Familiar name a majority owner
Young property investor Ben Gough has taken a majority stake in the Christchurch heavy machinery company his grandfather co-founded.
Gough, 38, said he was the first individual shareholder in 55 years to hold a majority stake in Gough Group since his grandfather, Tracy T Gough, who helped set up the company in 1929 with Edgar C Gough and Harry H Hamer.
Ben Gough's stake is now just under 51 per cent after he bought stakes held by other family members. He has a confidentiality agreement with the sellers to not reveal which of them sold. The shareholding members were a fairly small group.
He had previously held his shares in trusts, and some of them have been disestablished, leading to a consolidation of the shareholdings.
Companies Office records from February this year show two very large stakes, one nearly 50 per cent and the other 42.4 per cent, each held by three people. Gough said those people were acting as trustees for family members whose stakes were held in trusts.
He said the opportunity arose for him to strengthen his position and he took it. He was already heavily in involved in the Gough operation and on the board. He joined as a director in 2005 and is general manager of strategic development.
"For me it made sense."
It confirmed his commitment and sent positive signals to key stakeholders such as customers, suppliers and shareholders, he said.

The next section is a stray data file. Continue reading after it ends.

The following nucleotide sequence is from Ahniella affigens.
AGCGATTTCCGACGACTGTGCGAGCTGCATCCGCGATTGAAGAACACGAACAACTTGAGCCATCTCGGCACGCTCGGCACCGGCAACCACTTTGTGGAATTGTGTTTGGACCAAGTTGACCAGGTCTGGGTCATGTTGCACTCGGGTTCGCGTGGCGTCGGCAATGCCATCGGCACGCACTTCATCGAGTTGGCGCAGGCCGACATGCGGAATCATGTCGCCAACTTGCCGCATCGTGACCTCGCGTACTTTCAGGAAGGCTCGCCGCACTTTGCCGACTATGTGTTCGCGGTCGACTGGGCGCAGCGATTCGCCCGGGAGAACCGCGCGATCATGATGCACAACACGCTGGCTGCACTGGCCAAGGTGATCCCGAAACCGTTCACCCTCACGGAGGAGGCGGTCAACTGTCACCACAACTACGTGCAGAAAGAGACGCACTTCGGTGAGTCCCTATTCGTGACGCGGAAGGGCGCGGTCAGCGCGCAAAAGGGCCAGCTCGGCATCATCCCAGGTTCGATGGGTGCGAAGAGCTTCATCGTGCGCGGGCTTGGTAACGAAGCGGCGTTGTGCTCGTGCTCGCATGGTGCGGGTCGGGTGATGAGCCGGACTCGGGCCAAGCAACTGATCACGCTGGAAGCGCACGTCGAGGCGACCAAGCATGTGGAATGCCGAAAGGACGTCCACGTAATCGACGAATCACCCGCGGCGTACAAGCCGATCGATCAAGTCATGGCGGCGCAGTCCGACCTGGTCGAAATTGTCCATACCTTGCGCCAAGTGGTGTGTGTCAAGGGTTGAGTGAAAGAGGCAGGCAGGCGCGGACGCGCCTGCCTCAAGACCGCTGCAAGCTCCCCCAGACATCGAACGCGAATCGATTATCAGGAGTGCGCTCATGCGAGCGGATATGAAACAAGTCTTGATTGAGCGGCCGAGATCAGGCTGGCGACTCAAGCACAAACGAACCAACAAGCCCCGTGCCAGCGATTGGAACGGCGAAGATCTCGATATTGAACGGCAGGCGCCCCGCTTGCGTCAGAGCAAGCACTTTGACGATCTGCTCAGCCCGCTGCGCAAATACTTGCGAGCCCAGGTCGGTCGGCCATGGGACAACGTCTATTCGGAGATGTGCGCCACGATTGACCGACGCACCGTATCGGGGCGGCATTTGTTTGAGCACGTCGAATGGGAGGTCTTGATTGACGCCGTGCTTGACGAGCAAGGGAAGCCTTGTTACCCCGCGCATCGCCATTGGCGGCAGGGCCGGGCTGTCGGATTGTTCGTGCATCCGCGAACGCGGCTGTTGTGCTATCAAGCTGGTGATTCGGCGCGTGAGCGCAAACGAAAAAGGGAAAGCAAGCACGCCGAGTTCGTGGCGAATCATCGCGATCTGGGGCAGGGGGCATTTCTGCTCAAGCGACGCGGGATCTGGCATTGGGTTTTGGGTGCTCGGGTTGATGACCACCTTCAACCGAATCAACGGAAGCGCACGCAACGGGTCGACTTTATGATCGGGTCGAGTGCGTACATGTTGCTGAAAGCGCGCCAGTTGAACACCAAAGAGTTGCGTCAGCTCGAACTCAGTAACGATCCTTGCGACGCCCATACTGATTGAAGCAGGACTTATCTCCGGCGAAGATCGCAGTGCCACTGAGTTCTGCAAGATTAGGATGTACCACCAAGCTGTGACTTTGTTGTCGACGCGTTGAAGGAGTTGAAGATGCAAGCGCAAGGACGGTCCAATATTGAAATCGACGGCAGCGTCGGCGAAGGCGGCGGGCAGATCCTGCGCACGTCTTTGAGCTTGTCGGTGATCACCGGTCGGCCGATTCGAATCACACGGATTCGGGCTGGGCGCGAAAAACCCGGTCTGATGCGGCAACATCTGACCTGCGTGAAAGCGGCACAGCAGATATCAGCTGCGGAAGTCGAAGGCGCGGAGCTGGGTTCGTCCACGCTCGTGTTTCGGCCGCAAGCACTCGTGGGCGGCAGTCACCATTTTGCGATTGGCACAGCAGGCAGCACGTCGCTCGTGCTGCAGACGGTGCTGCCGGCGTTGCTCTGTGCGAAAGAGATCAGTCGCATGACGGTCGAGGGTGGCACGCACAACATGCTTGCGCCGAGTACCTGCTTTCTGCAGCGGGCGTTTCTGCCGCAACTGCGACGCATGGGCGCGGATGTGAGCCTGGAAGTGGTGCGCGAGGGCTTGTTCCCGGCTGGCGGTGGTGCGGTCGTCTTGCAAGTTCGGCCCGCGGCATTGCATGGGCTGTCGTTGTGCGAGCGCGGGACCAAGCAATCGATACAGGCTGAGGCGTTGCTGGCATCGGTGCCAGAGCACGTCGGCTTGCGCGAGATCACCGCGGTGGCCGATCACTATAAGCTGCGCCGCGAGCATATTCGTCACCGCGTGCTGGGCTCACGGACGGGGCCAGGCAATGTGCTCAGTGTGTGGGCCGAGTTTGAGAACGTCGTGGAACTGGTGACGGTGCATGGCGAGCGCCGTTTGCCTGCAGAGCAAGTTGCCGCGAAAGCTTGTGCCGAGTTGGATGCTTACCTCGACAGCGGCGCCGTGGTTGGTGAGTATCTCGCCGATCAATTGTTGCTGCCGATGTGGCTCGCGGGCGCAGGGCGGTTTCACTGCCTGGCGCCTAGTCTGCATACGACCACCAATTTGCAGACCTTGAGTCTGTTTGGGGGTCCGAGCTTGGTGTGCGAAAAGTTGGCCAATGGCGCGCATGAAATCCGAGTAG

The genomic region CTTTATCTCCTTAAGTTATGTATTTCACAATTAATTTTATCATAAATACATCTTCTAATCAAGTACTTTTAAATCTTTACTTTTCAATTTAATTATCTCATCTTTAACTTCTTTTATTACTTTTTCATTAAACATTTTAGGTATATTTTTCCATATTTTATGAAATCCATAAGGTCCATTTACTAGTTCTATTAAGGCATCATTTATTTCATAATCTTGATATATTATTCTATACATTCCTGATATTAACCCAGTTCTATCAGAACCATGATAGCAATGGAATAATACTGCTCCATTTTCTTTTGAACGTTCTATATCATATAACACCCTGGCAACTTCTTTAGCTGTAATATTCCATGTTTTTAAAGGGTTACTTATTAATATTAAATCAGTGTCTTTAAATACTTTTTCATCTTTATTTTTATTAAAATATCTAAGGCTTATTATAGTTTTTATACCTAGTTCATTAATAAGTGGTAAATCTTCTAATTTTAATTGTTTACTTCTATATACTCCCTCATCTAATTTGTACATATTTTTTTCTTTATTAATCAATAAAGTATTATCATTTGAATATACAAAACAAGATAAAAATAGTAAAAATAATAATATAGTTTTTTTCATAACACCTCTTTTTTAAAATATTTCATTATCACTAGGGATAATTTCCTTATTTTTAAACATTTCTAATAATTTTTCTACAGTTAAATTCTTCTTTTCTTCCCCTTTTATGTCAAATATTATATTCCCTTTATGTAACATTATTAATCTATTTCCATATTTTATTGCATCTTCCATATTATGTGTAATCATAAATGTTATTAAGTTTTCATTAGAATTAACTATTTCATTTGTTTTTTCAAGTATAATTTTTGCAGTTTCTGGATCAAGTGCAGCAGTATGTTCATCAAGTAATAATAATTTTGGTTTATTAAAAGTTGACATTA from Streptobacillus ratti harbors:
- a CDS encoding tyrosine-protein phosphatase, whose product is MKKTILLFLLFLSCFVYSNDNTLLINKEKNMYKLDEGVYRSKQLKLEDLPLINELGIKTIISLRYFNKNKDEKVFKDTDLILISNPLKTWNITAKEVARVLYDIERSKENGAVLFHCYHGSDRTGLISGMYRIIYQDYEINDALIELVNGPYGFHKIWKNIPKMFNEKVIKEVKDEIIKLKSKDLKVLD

The Gough group had a strong brand, diversified business and top-quality products in the heavy machinery markets.
It supplies equipment and machinery to the infrastructure, mining, forestry, transport and power systems industries, and has had the Caterpillar dealership in New Zealand for 80 years.
The group employs 880 staff in New Zealand and Australia.
Asked whether he might take a higher-level executive role, Gough said that it was business as usual at present.
"We have got an excellent management team in place. We have an excellent board ...
"This doesn't signal any change from an operational perspective."
The Gough group is headquartered in Christchurch. It includes Gough TWL, Gough Transpecs, Gough Palfinger, Gough Materials Handling, Gough Engineering, Gough Transport Solutions and Gough Finance.
Gough set up a property investment company in 2000, Tailorspace. Its three buildings were significantly damaged in the quakes.
Murray and Co House in Victoria St is now being demolished. The future of the Public Trust building on Oxford Terrace and BNZ Tower on Armagh St across from New Regent St were yet to be decided.
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